"It takes courage to love the things of this world when all of them, without fail, are fleeting, fading, no more than a spark against the darkness of deep time." The author grew up riveted by her father's stories of practising medicine, and eventually she fulfilled her deep-seated desire to become a doctor herself, and a specialist in palliative care. Then when her beloved father received a terminal diagnosis, she had to relive all her training in the most personal way possible.
There is much to admire in this honest account from the front line of death, though I rather itched to take a scalpel to some of the early chapters and found myself skipping over anything unrelated to the core story of life at the hospice and Clarke’s relationship with her father, who had practised in the Swinging Sixties and used to buzz around the streets in his scarlet MG and drink his post night-shift pints with the meat men from Smithfield Market.
Drawn to patients with “life-limiting” illness, she decides to specialise in palliative medicine and goes to work in a hospice, a place “steeped in fear and taboo”, where she spends her days not just as doctor, but as priest, hand holder and confidante. As much as it’s about knowing when to up the dose of morphine, the job is also, crucially, about listening to stories and fulfilling final wishes. One patient, a Star Wars fan, tells Clarke he had imagined the hospice to be the Death Star and she replies that she’ll try to be more Princess Leia than Darth Vader.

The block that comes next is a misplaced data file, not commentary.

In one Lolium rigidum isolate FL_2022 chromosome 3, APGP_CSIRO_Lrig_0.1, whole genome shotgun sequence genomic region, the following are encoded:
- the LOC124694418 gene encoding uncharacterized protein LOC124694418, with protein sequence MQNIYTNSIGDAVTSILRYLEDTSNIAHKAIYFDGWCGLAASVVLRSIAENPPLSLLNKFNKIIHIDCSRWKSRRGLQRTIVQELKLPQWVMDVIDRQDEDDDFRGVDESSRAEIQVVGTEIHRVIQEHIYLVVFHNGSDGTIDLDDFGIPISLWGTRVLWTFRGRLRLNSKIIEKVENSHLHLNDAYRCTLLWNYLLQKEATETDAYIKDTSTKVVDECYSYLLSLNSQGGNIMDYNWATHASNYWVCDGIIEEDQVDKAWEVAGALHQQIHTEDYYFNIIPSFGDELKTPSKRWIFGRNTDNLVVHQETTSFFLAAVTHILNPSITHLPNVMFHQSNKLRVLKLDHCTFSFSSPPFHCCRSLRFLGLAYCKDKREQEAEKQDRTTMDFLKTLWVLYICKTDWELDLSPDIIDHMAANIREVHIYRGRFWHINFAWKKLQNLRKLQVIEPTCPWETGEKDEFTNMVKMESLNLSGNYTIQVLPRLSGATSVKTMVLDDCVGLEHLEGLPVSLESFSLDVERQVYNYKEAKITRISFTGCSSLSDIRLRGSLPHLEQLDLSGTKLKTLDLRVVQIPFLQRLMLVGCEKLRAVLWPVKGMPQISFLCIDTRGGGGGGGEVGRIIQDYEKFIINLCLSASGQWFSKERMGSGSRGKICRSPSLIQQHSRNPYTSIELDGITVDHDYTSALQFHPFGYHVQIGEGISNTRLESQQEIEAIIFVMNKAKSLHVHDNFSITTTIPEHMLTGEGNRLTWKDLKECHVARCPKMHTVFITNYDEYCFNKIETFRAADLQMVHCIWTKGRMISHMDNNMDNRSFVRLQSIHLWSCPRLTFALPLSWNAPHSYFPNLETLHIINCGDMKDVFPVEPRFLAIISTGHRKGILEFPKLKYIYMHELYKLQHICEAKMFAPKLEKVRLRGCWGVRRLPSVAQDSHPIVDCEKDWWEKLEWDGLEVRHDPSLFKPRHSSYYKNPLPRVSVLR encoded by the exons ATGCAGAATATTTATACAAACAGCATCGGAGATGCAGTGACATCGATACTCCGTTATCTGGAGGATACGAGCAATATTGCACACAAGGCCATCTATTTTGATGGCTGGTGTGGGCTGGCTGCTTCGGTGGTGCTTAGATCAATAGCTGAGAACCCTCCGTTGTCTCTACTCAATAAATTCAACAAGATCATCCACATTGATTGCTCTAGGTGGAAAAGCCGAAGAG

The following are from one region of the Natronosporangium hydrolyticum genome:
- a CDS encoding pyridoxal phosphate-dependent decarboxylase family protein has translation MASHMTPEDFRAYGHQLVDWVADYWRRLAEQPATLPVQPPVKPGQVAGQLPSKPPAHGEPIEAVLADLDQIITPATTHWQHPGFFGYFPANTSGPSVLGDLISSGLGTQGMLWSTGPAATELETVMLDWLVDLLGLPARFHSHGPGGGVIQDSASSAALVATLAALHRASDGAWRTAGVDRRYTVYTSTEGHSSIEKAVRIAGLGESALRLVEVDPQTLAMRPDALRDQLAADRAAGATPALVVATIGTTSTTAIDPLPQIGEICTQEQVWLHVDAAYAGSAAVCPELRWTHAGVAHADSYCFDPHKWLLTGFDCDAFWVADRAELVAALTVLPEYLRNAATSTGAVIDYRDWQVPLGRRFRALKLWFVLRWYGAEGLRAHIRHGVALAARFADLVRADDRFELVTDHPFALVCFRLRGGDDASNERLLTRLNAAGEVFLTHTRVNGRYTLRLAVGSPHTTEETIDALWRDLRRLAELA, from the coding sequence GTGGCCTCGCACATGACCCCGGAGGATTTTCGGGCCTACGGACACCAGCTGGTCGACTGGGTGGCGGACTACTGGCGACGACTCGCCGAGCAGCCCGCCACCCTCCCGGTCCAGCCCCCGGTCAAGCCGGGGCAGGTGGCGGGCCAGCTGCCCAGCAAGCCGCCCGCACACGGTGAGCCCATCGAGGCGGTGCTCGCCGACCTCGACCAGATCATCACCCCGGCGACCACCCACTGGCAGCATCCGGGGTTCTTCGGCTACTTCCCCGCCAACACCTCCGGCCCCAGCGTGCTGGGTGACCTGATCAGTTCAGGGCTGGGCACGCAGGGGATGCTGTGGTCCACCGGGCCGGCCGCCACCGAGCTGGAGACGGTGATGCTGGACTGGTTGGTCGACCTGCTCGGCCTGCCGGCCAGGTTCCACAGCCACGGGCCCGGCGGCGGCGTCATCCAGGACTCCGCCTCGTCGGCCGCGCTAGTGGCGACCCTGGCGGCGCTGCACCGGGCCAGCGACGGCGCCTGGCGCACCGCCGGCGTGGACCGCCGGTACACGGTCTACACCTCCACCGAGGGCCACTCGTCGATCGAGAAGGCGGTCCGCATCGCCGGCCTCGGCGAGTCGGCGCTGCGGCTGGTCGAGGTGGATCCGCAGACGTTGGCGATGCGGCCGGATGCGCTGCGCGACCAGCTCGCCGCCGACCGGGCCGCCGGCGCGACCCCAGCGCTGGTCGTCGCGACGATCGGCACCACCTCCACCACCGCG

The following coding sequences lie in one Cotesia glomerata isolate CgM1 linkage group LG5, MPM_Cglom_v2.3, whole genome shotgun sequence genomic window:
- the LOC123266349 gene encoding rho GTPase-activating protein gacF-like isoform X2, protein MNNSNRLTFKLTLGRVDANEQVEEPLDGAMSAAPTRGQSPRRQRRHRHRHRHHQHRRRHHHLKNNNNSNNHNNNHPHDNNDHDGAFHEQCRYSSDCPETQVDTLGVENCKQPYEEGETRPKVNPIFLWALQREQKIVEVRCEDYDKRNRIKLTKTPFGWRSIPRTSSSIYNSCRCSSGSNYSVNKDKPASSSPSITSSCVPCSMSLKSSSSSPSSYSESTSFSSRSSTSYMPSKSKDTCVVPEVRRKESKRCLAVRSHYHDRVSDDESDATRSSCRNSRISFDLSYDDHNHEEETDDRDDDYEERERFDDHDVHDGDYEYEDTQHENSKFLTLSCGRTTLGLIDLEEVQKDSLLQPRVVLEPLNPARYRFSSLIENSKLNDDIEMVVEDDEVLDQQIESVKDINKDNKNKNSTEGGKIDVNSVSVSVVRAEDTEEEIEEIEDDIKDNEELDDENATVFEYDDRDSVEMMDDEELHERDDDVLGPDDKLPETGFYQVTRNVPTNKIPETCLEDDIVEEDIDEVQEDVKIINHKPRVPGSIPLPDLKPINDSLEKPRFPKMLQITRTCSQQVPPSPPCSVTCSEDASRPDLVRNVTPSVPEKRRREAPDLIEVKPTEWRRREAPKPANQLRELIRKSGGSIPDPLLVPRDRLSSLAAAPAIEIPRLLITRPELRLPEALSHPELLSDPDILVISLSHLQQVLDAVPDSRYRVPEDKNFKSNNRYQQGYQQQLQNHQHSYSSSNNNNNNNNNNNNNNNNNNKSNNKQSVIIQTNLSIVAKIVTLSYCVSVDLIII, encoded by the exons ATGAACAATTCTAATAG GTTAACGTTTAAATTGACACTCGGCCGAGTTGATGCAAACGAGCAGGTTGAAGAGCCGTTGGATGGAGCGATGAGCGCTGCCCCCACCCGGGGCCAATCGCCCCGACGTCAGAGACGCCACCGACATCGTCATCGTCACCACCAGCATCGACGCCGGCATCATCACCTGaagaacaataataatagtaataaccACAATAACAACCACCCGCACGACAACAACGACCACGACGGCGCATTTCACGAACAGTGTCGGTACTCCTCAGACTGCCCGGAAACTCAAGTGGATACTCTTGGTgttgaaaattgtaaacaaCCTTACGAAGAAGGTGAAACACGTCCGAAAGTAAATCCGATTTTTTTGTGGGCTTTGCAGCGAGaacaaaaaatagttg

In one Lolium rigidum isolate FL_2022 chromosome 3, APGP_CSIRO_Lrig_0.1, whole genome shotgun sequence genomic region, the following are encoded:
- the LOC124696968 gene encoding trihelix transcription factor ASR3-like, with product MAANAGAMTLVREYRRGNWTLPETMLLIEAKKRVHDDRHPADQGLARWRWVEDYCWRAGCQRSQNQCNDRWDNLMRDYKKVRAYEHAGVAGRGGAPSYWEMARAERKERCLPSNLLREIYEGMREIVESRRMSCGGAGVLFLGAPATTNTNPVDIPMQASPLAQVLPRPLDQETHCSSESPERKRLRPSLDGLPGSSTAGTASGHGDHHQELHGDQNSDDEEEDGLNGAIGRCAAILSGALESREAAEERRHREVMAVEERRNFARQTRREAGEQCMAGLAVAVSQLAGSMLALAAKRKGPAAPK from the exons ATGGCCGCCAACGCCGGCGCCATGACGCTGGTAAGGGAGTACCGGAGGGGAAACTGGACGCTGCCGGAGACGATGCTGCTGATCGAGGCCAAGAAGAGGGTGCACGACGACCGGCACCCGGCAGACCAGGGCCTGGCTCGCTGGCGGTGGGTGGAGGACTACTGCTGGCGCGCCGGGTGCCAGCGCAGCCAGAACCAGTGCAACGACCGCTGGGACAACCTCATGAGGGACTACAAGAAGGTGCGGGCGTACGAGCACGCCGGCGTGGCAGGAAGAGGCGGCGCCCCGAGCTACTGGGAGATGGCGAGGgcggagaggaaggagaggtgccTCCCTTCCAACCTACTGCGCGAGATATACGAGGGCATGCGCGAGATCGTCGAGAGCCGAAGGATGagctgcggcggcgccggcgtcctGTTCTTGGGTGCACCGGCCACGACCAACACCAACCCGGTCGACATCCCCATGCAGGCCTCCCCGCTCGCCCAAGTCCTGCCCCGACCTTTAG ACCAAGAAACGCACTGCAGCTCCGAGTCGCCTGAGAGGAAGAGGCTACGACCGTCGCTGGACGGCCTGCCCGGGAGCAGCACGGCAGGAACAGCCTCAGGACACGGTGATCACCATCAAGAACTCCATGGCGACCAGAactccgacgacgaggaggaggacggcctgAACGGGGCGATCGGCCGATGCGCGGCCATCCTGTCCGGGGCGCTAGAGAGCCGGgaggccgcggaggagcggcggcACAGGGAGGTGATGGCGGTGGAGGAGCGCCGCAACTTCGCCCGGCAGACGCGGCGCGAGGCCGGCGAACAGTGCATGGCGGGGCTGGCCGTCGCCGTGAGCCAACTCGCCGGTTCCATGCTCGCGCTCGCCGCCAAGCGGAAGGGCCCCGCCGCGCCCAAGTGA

Clarke repeatedly describes her own fallibility: the mistakes she makes, the fear and recoil she feels, the cases that go wrong. She lets us see her as a doctor, but also as a daughter, a wife, a mother. The compartments are not neat: she works as a scientist, but also as a counsellor, a teacher, a priest, a fellow human being. Her heart is in her job. There are many thrilling doctor-as-hero accounts, and they are often by men; there are fewer doctor-as-healer ones, and those I know of share the kind, unironic and emotionally invested quality of Dear Life.
The book should also be essential reading for anyone who cares about our beleaguered health system. Clarke powerfully conveys the battering the NHS has endured over the past decade of austerity, neglect that has resulted in overcrowded hospitals and the rise of “Corridor Medicine”.
In his poem, Carver says that “a sweetness” in life prevails at intervals given a chance. Dear Life is a painful read at times, because it forces you to reflect on some of the worst situations anybody ever has to face. However, the book is also a compassionate gem, full of its own episodes of sweetness. I won’t spoil the story, but Clarke’s true anecdote about the “magic string” that helps children facing radiotherapy is heartbreaking and inspiring.